Anyone who has had tasting experience, or has interfaced with the world of wine in a semi-professional setting, will undoubtedly have heard of the different shapes of wine glasses and their applications.
Even in more informal settings such as a bar or restaurant you may have noticed a difference between white, bubble, or full-bodied red glasses.
But have you ever wondered about the“science” behind this choice? How does the shape of the goblet affect our perception of the wine?
- The importance of form
- Shapes of sparkling wine
- Shapes of the whites
- Shapes of the reds
- Forms of sweet and fortified wines
The importance of form
Let’s start with a basic notion: a significant part of the wine tasting experience is related to its aroma.
The right glass is essential to best enhance the characteristics of the wine.
In fact, tasting a wine means perceiving its aroma and flavor, which in the moment of sipping come together and give rise to different and complex perceptions.
The right glass is essential to best enhance the characteristics of the wine. Let’s see why.
The wider the goblet, the easier it will be to swirl the wine inside, forming a swirl in the center of the glass in which the aromas will be concentrated. By doing so,oxygenation increases, going to release volatile compounds.
Rotation is necessary for wines with an “important” nose, with more complex aromas, such as those given by aging. Wines with floral or mineral notes need less movement and less contact with oxygen to express themselves.
Driving the sip
The shape of the goblet influences the amount of wine that enters the mouth and the movement between tongue and palate.
The shape of the goblet influences not only the aroma, but also the amount of wine that will enter the mouth, as well as the movement between the tongue and palate.
Larger diameter glasses will naturally lead us to larger and more abundant sips, while a narrower goblet will concentrate the wine more in the center of the mouth.
Different shapes for different wines
In this article we are going to analyze the anatomy of chalices, trying to understand which ones best lend themselves to the characteristics of each type.
There are two commonly recognized forms of tasting sparkling wine and sparkling whites.
When one thinks of sparkling wine, it is hard not to think of the Champagne flûte.
This chalice usually consists of a long stem with a tall, narrow cup (see image above).
This shape allows the bubbles to last longer before the sparkling wine “flattens out.” In addition, the base of the flute has some roughness that helps the bubbles form and rise upward, releasing the volatile compounds.
It is especially important to keep this glass clean: bubbles concentrate in places where they find dust or dirt.
The cupped glass, also known as the“Champagne saucer” or Asti cup, is said to have been created by taking inspiration from the breasts of Madame de Pompadour, a great Champagne enthusiast.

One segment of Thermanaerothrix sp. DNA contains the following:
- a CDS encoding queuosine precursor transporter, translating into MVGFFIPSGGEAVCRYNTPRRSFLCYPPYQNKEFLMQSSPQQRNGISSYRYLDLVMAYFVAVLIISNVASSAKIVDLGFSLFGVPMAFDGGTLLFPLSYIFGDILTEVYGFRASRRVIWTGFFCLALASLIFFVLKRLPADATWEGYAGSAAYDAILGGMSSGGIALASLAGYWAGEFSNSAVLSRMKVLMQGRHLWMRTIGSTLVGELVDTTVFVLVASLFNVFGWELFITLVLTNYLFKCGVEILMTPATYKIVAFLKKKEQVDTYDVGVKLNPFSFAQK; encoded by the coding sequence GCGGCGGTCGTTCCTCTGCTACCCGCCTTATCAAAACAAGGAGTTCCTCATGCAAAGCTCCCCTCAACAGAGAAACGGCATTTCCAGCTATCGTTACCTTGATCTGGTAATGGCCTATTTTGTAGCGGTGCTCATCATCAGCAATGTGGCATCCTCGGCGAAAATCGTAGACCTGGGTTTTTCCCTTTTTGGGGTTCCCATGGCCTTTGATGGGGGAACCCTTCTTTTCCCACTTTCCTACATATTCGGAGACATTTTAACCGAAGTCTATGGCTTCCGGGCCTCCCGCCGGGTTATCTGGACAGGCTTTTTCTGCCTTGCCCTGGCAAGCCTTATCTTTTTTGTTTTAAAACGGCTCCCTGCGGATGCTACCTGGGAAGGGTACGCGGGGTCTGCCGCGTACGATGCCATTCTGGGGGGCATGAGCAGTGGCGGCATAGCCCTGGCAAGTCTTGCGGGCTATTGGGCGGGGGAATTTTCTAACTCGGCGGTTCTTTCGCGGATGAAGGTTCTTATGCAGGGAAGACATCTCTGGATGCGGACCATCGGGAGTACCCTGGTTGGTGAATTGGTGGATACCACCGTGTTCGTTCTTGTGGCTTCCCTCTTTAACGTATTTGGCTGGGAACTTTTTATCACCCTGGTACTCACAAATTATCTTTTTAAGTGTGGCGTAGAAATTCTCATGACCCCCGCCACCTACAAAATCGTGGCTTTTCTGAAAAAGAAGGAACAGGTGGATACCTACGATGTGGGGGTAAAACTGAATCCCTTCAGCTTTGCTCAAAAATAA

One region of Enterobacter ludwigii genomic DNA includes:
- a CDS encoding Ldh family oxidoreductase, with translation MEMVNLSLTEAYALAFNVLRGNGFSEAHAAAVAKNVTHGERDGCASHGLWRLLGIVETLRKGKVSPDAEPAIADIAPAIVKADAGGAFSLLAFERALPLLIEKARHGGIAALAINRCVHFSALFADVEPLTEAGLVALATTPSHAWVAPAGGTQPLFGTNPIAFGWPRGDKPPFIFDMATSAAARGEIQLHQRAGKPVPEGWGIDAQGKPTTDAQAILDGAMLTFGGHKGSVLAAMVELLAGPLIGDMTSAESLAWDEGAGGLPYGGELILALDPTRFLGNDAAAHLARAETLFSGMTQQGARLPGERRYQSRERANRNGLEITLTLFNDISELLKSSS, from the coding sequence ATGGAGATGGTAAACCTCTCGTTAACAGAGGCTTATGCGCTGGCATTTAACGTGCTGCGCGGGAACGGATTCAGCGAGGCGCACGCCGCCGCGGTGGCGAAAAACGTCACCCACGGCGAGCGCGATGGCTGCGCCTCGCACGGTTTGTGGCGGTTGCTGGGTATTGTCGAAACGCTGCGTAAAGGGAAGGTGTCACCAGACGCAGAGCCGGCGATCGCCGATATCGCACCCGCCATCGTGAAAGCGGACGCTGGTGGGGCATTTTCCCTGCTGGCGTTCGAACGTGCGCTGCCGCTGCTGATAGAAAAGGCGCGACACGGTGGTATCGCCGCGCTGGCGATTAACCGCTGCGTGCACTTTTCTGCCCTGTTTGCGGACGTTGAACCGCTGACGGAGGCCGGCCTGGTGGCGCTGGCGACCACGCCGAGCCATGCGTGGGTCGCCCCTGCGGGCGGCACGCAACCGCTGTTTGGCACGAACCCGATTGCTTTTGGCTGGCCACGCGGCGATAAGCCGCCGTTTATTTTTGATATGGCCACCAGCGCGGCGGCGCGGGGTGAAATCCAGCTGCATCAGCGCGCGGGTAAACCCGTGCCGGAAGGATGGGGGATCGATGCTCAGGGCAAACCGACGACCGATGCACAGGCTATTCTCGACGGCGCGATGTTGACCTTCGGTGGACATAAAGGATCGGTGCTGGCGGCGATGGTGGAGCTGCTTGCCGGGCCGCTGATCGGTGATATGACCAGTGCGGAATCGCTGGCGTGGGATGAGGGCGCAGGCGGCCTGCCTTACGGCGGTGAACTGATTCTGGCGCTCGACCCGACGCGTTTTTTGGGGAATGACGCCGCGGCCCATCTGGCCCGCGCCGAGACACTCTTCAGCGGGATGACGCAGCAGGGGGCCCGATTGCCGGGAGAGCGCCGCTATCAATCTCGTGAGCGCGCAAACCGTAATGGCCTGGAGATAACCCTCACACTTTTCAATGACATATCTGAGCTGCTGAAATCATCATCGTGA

Nowadays it is little used for sparkling wine because its width and shallowness cause the bubbles to evaporate quickly.
The Asti DOCG Consortium, however, continues to suggest serving the famous Monferrato wine in the cup, as it recalls the sweetness and sensuality of the Muscat.
In addition, Asti is so fragrant that its aromas remain persistent despite the width of the glass.
White or rosé wine
Whites and rosés possess similar characteristics and thus share the same goblet shapes. The white glass tends to be more U-shaped (tulip) than round and is smaller than the red glass.
This difference helps to preserve the temperature, which is commonly lower in these types of wine, except for full-bodied or aged whites.
We can distinguish two types of goblet for whites.
A. Tulip – Young and fresh whites
The main characteristic of this glass is the shape of its opening , which tends to widen relative to the body.
This particular silhouette allows the delicate aromas of the young, floral and “crisp” whites to better reach the nose.
B. Rhenish – Full-bodied, mature whites
For structured whites or rosés, thus full-bodied and mature, the Rhine goblet is preferred, formed by a wide body and a larger opening diameter, which, compared to the previous one, allows more complex scents to be appreciated.
The red wine glass by definition has a round, wide, “balloon-like” bowl, which is why it is generically called a Ballon. This form increases the exposed surface area of the wine, allowing more interaction between oxygen and liquid.
The more structured the wine, the bigger the belly must be for better tasting.
Among the various types of glasses that exist, four goblet shapes are usually referred to. Let’s see them together, in order from young red to more complex red.
For young, ready-to-drink reds, one may choose to use the Rhenish goblet, which is the same one we would use for a full-bodied white.
This is ideal for new wines, for example.
This is an excellent choice for medium-bodied and not-too-aged red wines. Its shape brings out the scents while preserving the freshness qualities.
C. Grand Ballon
The grand ballon is actually characterized by the same shape as the previous one, but larger in size. This lends itself more to the tasting of medium to full-bodied, aged reds.
The width of the central body allows for greater oxygenation of the product and for the wine’s complex aromas and flavors to be released due to the wide opening.
It is a suitable glass for good quality French reds. Due to its thin walls, it allows for easy color verification.
The slightly domed shape of the goblet enhances scents and aromas and, being rather light, is easy to swirl, thus facilitating olfactory and gustatory examination.
Passito or fortified wine
Last but not least are the dessert wines. These, passito or fortified, are sweeter than most wines and have a higher alcohol content, so the appropriate glass for this category is smaller.
This is intended, quite simply, to serve a reduced portion of wine!